6. Proof of language proficiency
Not all EU member states require foreigners to be proficient in their local language in order to apply for a work visa. For example, Germany doesn’t require applicants to have a grasp of German, although it might be a requirement of the company that you apply to. However, in the event that the company doesn’t require you to have German proficiency, it is still recommended that those looking to live in Germany long-term should be able to communicate in the German language. You should look to have at least an A2 level of proficiency, according to the Common European Framework of Reference (CEFR), in order to have the language skills to better cope with day-to-day life.
Where and how to apply for an EU working visa
Where exactly you need to go to apply for your European work visa depends on where you’ve been employed. You need to apply for the visa at the respective diplomatic mission of the country you will be working in but within your home country. This could either be through the country:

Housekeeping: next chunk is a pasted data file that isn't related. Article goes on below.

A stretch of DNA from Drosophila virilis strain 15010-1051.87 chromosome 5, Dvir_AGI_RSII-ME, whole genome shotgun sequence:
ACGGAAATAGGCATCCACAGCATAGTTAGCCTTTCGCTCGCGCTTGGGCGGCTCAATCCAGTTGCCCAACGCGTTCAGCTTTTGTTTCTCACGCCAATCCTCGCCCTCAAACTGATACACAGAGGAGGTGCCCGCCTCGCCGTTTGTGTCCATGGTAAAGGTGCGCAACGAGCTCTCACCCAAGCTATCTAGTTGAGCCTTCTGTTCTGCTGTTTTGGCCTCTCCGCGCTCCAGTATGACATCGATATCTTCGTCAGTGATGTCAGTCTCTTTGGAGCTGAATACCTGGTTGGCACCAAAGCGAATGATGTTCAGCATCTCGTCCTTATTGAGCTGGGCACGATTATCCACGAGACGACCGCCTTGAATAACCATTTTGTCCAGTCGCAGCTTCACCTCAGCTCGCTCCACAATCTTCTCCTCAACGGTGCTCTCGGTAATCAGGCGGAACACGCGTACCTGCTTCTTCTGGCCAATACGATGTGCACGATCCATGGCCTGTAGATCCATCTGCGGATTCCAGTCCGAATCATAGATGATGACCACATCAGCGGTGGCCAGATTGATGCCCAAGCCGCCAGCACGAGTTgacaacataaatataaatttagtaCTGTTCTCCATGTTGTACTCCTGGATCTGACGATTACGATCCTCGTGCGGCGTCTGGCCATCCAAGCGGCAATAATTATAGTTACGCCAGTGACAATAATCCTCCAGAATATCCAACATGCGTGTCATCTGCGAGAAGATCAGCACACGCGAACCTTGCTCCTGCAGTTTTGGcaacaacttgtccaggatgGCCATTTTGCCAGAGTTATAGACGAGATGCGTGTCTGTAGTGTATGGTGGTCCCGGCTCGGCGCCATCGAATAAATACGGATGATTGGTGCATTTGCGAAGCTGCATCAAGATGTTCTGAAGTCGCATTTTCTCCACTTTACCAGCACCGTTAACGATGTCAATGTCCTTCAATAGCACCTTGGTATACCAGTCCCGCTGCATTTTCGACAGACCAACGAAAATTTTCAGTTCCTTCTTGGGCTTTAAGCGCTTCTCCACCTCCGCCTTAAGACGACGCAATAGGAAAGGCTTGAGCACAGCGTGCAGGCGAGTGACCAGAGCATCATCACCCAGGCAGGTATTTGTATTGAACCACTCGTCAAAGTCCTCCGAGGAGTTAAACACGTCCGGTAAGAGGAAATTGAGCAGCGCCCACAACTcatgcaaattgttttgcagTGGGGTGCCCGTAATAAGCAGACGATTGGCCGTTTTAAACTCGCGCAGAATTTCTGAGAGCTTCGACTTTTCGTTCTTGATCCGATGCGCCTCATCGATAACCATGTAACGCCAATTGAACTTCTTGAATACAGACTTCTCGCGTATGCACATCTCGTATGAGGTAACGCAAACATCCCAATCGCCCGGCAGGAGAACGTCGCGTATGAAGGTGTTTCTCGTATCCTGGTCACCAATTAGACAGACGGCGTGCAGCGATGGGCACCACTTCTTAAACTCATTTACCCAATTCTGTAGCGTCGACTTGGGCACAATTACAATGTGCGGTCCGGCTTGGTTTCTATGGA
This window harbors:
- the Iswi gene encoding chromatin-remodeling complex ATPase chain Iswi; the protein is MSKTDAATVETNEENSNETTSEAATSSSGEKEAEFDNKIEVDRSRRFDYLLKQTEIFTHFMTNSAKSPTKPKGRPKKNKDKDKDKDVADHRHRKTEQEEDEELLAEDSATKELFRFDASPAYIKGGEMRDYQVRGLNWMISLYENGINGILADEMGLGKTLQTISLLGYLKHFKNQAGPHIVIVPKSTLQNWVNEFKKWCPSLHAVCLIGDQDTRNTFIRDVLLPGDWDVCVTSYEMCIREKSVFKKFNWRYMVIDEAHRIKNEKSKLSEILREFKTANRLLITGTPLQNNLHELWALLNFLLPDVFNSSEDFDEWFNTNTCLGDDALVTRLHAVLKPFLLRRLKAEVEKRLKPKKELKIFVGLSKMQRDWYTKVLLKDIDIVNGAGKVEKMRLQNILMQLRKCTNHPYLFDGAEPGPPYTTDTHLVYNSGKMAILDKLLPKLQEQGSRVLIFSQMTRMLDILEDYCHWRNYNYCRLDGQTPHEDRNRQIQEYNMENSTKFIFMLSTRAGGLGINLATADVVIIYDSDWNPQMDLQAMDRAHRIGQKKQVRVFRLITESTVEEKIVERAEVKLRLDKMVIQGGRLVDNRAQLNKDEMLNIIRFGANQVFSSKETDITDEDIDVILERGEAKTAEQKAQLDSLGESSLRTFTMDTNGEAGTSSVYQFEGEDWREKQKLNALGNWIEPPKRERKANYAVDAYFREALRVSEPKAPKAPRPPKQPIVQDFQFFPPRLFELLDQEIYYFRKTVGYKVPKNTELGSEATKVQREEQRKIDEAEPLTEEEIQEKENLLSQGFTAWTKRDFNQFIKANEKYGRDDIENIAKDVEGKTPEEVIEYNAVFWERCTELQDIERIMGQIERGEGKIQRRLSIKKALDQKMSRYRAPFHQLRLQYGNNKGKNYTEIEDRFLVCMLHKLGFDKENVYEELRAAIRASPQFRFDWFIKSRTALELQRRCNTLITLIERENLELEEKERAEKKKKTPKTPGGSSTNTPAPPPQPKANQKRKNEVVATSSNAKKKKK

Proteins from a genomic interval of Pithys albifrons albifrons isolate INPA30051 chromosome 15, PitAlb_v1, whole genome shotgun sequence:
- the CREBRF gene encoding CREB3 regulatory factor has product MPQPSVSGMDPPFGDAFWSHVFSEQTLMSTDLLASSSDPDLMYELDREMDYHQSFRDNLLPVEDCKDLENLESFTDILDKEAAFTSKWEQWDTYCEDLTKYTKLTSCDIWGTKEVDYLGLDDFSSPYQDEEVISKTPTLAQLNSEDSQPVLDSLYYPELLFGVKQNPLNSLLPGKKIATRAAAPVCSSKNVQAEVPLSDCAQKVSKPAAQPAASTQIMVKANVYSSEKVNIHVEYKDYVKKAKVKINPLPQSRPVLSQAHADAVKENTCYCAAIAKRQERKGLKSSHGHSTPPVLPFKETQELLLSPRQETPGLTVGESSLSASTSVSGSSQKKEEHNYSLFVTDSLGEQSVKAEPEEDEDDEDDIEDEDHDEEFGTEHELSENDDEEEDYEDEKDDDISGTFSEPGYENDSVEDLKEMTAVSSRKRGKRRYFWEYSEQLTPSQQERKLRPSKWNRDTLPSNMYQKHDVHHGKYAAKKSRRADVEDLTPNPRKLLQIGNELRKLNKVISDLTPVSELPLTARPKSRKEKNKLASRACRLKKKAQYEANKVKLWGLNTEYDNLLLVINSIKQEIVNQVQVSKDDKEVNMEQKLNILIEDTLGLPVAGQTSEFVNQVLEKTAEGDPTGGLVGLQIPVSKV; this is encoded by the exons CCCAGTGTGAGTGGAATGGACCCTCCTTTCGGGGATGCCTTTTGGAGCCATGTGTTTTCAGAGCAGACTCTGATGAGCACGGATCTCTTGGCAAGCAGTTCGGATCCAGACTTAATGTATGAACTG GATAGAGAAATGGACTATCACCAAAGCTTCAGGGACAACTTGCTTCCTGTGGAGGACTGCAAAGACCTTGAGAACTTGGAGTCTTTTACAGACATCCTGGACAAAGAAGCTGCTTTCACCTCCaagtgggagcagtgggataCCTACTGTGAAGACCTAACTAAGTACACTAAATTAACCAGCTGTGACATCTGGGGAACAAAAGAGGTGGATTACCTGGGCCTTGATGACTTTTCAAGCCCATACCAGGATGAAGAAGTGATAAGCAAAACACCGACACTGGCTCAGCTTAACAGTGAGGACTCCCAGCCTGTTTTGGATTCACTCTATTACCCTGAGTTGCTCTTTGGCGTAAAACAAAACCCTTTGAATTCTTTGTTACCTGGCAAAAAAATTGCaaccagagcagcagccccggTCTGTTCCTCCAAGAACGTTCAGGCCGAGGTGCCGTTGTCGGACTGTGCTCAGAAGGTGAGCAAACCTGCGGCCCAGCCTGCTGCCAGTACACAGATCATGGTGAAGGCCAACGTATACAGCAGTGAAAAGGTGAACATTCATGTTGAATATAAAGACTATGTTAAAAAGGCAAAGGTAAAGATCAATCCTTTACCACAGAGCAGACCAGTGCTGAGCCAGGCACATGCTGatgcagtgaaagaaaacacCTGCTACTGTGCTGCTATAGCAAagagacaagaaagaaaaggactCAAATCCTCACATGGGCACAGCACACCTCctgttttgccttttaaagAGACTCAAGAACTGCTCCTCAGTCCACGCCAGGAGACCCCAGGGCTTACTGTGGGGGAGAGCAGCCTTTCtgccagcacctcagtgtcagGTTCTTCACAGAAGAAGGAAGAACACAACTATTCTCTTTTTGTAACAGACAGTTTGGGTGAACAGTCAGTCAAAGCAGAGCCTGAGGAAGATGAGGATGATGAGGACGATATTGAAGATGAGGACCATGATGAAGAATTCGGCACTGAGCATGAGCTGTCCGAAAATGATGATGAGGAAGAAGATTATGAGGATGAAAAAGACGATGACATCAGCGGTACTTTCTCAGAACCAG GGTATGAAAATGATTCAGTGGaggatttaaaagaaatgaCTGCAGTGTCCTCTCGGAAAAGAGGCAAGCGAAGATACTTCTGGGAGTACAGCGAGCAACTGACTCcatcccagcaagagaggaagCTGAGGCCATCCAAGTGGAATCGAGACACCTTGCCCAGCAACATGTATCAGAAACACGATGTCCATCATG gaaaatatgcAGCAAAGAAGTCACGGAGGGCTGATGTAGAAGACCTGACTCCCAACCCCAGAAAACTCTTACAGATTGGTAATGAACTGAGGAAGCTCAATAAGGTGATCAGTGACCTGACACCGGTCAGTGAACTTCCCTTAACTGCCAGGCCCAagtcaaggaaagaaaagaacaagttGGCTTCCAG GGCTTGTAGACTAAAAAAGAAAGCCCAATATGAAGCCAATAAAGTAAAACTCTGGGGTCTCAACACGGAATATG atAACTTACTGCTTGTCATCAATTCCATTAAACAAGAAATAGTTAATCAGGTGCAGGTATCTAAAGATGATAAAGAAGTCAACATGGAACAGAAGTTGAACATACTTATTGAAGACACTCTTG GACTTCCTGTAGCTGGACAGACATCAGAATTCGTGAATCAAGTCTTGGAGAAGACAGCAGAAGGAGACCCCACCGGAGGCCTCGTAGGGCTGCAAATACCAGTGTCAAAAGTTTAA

- Visa centre
For example, if you’re a Turkish citizen with a job offer in the Netherlands, then you need to apply for your work visa at either the Dutch embassy in Ankara — known as the Embassy of the Kingdom of the Netherlands — or through the Dutch consulate in Istanbul.
In order to apply for the European work visa, you’ll need to go onto the embassy’s website to find out the exact steps. If you prefer speaking on the phone, we highly recommend that you call the respective embassy so that you can get immediate answers to any questions you might have. But, in general, the process of how to apply for a European work visa looks like this:
- Learn about the employment visa options in the nation of your choice.
- Qualify for a work visa to Europe. To apply for a visa in the majority of European Union countries, you'll need to have a job offer in hand.
- Before applying for the visa, make sure you're in a position to do so by fulfilling the aforementioned standards.
- Assemble the employment visa paperwork.
- Apply for a visa appointment.
- Include any necessary documentation before the appointment, and make sure to bring it with you to the appointment.
- Wait until your visa is approved!
Whether you’ve just got a job offer at a great European company, a remote worker looking to settle in an EU member state for a long period of time, or a small- to medium-sized business looking to expand your workforce on a global scale, it’s important to know all there is to know about how work visas and permits function in all the EU member states. But, as we personally know very well, the landscape of labour and immigration laws is ever-changing, which is why we highly recommend that you seek out experts in global compliance to ensure that you don’t face any hiccups during the pages of your European chapter!